Why haven't monkeys invented the wheel yet?
Monkeys keep reinventing the wheel
A research team from the University of Tübingen has shown that great apes have to learn their behavior patterns anew in every generation
Great apes do not pass their behaviors on to the next generation. They do not copy the knowledge of their fellows, but learn it anew in every generation - in contrast to humans. This is shown by a study by Dr. Alba Motes-Rodrigo and Dr. Claudio Tennie from the working group “Tools and Culture in Early Hominins” at the University of Tübingen. “Monkeys rely on reinventing the proverbial wheel over and over again. The shape of the wheel doesn't change, ”explains Tennie.
The team from the Department of Ancient Prehistory and Quaternary Ecology searched all published reports on great apes for statements about locally unique behavior patterns, such as chimpanzees who used leaves as spoons to drink water. These were then systematically checked for accuracy. In this way it was checked indirectly whether great ape cultures are built on the same mechanisms as human cultures. The study was published in the journal Biological Reviews.
In human culture, behaviors are learned by observing and copying one another. This is how valuable knowledge is passed on to the next generation. Behavioral patterns are often slightly modified, because people make mistakes when copying or add aspects themselves. In this way, human culture changes from generation to generation. Alba Motes compares this to the game "Silent Mail", in which a player whispers a term in his neighbor's ear. The term is passed on from player to player, which often leads to a different term than the original word due to hearing errors.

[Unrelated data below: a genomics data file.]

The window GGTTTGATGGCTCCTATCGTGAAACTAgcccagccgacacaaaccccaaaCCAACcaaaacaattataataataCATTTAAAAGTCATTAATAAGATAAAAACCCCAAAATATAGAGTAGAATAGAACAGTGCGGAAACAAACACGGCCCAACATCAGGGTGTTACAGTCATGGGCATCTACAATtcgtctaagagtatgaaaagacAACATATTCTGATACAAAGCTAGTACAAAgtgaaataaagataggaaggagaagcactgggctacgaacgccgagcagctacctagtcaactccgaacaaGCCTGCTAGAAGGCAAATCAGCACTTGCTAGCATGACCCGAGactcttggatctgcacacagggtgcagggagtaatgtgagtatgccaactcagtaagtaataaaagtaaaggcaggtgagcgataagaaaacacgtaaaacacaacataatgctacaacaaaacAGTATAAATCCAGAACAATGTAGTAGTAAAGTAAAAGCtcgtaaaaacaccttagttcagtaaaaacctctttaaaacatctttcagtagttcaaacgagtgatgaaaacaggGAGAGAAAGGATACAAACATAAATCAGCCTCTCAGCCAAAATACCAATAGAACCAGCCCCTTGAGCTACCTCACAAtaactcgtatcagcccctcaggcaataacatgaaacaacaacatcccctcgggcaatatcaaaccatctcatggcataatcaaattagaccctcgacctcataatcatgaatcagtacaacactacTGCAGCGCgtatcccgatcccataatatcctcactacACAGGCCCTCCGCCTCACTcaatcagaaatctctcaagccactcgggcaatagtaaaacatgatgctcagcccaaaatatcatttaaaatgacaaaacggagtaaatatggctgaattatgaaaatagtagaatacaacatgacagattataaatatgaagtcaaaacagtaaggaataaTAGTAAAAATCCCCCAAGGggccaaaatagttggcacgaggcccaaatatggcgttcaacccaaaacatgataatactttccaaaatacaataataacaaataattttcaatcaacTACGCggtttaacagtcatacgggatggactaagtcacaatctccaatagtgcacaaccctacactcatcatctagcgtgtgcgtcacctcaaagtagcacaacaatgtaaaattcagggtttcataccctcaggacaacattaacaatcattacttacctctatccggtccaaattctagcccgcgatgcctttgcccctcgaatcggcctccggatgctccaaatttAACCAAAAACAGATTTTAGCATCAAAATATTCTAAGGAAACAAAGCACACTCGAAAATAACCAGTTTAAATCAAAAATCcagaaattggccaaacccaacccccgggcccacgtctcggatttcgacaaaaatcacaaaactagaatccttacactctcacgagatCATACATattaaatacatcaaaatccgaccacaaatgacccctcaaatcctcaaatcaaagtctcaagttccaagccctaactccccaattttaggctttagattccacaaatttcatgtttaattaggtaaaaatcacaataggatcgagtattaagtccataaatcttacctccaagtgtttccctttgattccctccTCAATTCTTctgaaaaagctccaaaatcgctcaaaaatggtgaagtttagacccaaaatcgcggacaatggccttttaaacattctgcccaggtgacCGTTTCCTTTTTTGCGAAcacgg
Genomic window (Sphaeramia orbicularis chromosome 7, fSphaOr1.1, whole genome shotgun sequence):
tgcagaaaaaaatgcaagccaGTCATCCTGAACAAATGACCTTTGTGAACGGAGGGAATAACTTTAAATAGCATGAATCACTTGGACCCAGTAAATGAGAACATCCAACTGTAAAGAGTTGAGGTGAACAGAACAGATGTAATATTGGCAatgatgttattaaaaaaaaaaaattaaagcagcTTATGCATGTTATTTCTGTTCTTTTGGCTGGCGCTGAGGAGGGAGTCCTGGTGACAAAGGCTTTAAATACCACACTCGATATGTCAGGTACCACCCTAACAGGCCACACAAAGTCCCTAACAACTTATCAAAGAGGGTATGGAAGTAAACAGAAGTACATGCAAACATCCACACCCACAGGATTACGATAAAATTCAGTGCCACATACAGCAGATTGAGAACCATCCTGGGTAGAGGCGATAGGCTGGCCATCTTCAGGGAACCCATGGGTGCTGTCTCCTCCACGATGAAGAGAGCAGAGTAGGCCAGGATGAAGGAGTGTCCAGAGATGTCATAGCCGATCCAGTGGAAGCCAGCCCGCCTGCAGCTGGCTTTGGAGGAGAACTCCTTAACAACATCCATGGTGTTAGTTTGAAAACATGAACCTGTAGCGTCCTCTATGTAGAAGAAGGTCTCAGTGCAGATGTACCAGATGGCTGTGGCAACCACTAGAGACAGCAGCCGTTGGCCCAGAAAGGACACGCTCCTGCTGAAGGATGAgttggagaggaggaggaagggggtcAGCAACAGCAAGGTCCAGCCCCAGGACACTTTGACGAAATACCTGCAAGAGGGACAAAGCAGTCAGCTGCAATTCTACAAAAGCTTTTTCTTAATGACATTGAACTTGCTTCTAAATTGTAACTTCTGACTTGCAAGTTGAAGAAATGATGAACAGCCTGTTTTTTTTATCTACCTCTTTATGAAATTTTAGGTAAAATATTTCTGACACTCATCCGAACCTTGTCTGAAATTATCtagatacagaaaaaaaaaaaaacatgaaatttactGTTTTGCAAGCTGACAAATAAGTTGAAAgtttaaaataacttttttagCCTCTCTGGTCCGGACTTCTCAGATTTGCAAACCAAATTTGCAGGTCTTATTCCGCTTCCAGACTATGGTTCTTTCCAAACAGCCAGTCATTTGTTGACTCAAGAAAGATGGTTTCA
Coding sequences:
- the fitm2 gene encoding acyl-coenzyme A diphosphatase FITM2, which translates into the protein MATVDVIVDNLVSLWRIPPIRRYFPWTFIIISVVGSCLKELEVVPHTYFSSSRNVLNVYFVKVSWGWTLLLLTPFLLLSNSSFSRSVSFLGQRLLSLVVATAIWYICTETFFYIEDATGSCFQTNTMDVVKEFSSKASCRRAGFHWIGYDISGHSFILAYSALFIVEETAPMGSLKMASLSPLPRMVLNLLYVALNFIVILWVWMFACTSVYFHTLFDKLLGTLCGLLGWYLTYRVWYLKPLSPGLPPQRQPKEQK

When exactly the mechanisms of copying, which underlie human culture, came about is a matter of controversy. One thesis is that the ability to copy behavior goes back millions of years and that great apes also copy one another. Another thesis assumes that great apes and many ancestors of humans do not copy one another.
Alba Motes-Rodrigo and Claudio Tennie used a new approach to find evidence of the process of copying in great apes. They tried to identify behaviors in ape populations that have undergone changes from generation to generation. "If the behavior of the great apes is really based on imitation, as is the case with humans, we would expect that their appearance has changed culturally and that there should therefore now be individual behaviors that are only limited to a population in one place", explains Motes.
The team therefore looked for regionally unique behavior patterns of great apes, both in all published reports on great apes and in discussions with experts on great apes. Their result: the overwhelming majority of the behavior of great apes is not regionally limited. Out of hundreds of behavioral patterns, only three could not be proven elsewhere.
According to the research team, these results show that the apes' culture is sustained by different learning mechanisms than human culture. In contrast to humans, monkeys do not copy each other, but reinvent each of their behavior in every population and in every generation over and over again. “They are simply stimulated to these new inventions by others, without the respective form of behavior being copied. This finding seems surprising, but it is supported by the latest studies in comparative cognitive science, ”says Tennie. In these studies, great apes only copied new behaviors if they had previously been trained to behave in behavior copies by humans.
Dr. Claudio Tennie
University of Tübingen
Faculty of Mathematics and Natural Sciences
Department of Ancient Prehistory and Quaternary Ecology
claudio.tennie [at] uni-tuebingen.de
Alba Motes-Rodrigo and Claudio Tennie: The Method of Local Restriction: in search of potential great ape culture-dependent forms. Biological Reviews, DOI 10.1111 / brv.12710
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